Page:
The case of the Basque territories was unique, in that their fueros were the only to survive well into the 19th century if their scope was much reduced, whereas the fueros of other kingdoms and regions had been abolished by then. During the 19th century, in the several constitutions that were written, the monarchy tried to homogenize all regions in Spain, tried to abolish the fueros of the Basque provinces and Navarre; the constitution of 1837, for example, established that the same codes should govern the entire kingdom, a single fuero should apply to all Spaniards. Nonetheless, only two years after, by the end of the First Carlist War, the law of 25 October 1839, again recognized the validity of their fueros though the government retained the right to modify them if necessary in the nation's interest. So, the law of 16 August 1841 known as Ley Paccionada introduced changes and suppressed some of the provisions of Navarrese fueros and established the convenio económico as the system of fiscal autonomy.

In the case of the Basque provinces, at the first stance the Royal Decree of 29 October 1841 reduced the scope of the fueros in the three provinces, eliminating the judicial autonomy of the territories and substituted the Deputations and General Juntas with Provincial Deputations, which were the institutions of government common to all provinces of Spain. The law of 21 July 1876, during the time known in Spanish history as the Restoration, abolished the fueros of the Basque provinces while, keeping the fiscal autonomy of the territories in the form of a concierto económico, "economic treaty"; this system was abolished in Gipuzkoa and Biscay during the Spanish Civil War, through the decree-law of 23 July 1937, as a "punishment" for taking up arms against the National Movement, the insurrection that led to the dictatorial regime of Francisco Franco. At the end of Franco's regime, new laws derogated that decree-law. During Spanish transition to democracy, the recognition of these fueros was one of the hardest to reach a consensus on, incited many heated debates, but in the end the Constituent Assembly opted to recognize them within the framework of the constitution and the Statutes of Autonomy — the basic organic laws of the autonomous communities that were to be created — and therefore they were to be "updated" or "modernized".

The provinces of Álava and Biscay, in exercise of the right to self-government of all "nationalities and regions" granted in the constitution, joined to form the autonomous community of the Basque Country, recognized itself as one of the "nationalities of Spain". These three territories had been known as the "Basque provinces"; the Statute of Autonomy of the Basque Country, establishes that the community could incorporate Navarre, if its population so desired. The Statute of Autonomy of the Basque Country, in exercising the right recognized in the First Additional Disposition, created its own autonomous treasury and established its fiscal autonomy. In practice, what this means, is that the historical territories of the Basque Country have the faculty to maintain and regulate their tax systems, including the ability to collect and inspect all State taxes —, all the taxes established by the central government — with the exception of import duties and the value added tax; the autonomous community transfers to the central government a specific amount of money, for the management of those competences that the community did not assume, but that are within the central government's scope of action.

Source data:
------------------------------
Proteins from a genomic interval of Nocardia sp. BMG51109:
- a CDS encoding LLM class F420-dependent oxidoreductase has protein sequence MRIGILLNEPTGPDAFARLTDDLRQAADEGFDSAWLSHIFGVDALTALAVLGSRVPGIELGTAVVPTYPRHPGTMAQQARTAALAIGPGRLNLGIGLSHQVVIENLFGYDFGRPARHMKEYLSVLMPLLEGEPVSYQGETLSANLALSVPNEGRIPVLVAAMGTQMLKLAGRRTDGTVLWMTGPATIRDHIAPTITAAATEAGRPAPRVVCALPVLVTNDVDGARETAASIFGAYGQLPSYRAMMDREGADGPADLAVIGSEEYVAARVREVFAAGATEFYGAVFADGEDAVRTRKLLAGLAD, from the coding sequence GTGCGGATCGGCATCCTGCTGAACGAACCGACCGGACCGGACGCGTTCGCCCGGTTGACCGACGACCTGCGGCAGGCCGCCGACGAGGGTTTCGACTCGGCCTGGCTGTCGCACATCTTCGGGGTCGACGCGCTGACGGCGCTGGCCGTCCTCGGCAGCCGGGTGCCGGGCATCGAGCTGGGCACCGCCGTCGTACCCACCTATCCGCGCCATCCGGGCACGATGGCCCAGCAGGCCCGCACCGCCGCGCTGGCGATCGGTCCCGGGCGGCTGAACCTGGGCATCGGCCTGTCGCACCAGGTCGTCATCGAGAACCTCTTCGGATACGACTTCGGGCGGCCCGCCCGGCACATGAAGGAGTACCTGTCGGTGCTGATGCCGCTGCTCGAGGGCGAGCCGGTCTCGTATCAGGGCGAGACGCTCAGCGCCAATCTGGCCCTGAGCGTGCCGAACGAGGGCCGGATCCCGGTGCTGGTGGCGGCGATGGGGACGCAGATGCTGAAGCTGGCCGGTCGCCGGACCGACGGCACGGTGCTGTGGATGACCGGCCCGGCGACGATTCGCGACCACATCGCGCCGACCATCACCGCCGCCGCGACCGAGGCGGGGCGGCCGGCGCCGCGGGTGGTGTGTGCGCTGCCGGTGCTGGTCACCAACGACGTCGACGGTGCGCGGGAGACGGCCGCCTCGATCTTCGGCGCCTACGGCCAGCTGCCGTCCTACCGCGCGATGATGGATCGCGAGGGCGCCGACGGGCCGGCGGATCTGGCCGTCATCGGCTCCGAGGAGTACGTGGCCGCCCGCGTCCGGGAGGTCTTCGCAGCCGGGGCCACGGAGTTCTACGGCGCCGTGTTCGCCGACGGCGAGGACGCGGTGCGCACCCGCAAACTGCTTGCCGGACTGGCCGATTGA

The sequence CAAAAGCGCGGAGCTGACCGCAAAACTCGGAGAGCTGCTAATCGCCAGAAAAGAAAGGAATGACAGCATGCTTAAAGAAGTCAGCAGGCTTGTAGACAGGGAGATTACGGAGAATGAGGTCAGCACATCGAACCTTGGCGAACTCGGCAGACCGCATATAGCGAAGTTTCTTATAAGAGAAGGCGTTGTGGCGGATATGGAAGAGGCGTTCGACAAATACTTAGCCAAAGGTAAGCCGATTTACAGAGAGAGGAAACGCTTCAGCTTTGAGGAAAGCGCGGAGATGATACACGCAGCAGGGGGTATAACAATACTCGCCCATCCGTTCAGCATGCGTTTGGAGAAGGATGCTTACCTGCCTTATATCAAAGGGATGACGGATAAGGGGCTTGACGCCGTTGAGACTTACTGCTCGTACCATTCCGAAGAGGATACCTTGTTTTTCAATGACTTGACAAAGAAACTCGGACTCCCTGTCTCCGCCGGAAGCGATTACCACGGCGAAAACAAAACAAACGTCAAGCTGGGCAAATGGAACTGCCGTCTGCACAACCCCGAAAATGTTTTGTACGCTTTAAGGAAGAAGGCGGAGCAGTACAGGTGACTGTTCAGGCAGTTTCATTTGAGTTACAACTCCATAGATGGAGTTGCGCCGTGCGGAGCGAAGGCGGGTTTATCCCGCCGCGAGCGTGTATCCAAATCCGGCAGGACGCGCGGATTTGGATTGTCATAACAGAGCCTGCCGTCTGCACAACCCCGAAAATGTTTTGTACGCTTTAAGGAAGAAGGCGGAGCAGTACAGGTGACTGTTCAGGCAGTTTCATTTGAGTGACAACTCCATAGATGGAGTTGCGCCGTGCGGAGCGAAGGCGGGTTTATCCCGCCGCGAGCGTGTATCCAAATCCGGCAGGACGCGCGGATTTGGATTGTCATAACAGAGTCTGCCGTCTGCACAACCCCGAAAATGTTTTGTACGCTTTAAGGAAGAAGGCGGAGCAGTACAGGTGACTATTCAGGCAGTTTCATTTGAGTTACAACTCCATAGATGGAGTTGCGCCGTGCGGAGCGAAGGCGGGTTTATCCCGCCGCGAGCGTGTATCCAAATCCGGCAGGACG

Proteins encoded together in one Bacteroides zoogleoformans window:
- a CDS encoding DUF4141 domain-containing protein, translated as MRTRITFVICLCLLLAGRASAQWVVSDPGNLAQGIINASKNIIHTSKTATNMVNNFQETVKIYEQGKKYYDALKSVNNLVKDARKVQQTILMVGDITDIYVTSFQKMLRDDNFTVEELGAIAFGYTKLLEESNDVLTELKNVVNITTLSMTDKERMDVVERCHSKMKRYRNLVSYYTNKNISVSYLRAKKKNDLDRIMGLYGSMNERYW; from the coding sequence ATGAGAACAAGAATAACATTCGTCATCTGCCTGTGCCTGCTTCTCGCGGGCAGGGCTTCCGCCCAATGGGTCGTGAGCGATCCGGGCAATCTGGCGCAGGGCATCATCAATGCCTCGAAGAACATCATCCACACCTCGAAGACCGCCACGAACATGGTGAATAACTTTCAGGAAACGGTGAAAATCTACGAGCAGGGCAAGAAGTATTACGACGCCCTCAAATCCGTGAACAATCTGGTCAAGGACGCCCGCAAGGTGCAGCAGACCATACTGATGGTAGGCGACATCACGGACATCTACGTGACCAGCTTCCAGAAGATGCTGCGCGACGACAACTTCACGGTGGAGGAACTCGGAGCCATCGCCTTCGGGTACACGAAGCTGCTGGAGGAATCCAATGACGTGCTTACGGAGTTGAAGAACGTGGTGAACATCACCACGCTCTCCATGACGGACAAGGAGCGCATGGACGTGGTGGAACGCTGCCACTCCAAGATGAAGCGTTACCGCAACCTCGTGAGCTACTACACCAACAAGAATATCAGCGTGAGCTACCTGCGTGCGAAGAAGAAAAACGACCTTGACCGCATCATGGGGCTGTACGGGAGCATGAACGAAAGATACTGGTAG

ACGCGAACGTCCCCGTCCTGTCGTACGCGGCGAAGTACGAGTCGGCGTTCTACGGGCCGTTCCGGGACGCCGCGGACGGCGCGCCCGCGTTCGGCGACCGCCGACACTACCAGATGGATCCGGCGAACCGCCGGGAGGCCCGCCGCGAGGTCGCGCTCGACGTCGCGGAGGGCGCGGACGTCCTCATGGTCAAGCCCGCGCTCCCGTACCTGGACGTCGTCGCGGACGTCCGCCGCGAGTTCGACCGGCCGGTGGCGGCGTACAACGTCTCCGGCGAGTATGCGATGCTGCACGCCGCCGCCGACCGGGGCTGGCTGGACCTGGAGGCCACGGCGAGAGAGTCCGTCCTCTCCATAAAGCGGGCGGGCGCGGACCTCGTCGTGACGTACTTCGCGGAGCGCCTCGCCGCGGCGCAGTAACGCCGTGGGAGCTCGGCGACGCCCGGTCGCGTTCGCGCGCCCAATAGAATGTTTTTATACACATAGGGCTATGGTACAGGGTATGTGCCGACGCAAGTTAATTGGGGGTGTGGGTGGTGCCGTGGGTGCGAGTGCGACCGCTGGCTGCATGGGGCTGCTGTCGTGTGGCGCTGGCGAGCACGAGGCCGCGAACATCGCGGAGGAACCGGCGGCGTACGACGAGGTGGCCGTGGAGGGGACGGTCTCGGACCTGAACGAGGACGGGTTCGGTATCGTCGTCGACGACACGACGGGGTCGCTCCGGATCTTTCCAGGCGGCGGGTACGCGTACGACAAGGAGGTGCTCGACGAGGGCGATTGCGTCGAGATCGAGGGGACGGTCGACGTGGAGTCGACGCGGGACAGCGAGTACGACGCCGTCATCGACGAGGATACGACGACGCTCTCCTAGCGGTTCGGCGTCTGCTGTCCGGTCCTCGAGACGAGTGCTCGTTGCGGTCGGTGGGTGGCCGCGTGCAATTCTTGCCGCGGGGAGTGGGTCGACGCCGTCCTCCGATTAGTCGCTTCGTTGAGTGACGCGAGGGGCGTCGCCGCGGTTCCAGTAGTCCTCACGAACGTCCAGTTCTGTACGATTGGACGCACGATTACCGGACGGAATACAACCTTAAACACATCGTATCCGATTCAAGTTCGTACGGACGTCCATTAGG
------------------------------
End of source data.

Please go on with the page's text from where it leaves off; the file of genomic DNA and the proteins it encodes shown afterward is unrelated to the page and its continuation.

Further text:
This amount is known as cupo, "quo

Bazzocchi EB.2

The Bazzocchi EB.2 was a one off, Italian single seat glider designed and built by a university student in 1936, his second design of the year. Ermanno Bazzucchi was a nineteen-year-old student at the Polytechnic University of Milan when he designed and built his first aircraft, the EB.1 Littore, in 1936. The EB.2, a simpler and lower performance glider with a shorter span and straight edged tail surfaces followed it in the same year, built by students of Tradate Bishop College. The EB.2 was a high wing braced monoplane. Each wing was built around a single spar. Ailerons filled half the span. Centrally mounted above the fuselage on a pedestal with about 2° of dihedral, they were braced to the fuselage on each side by a single faired wooden strut which ran from just inside mid-span to the bottom of the fuselage; the cross section of the EB.2's wooden fuselage was rhomboidal with its diagonals vertical and horizontal, defined by lattice work and fabric covered. Its open cockpit was ahead of the wing, placing the pilot's head against the front of the central pedestal.

There was rudder. Its braced, blunt tipped and constant chord tailplane was set forward on top of the fuselage with the unbalanced elevator's trailing edge only just reaching the fin leading edge. A simple wooden skid served as the undercarriage. Data from Pedrelli p.203General characteristics Crew: One Length: 6.10 m Wingspan: 11.0 m Wing area: 15.00 m2 Aspect ratio: 8 Empty weight: 115 kg Gross weight: 190 kg Performance Maximum glide ratio: 12.3:1 estimated Wing loading: 12 kg/m2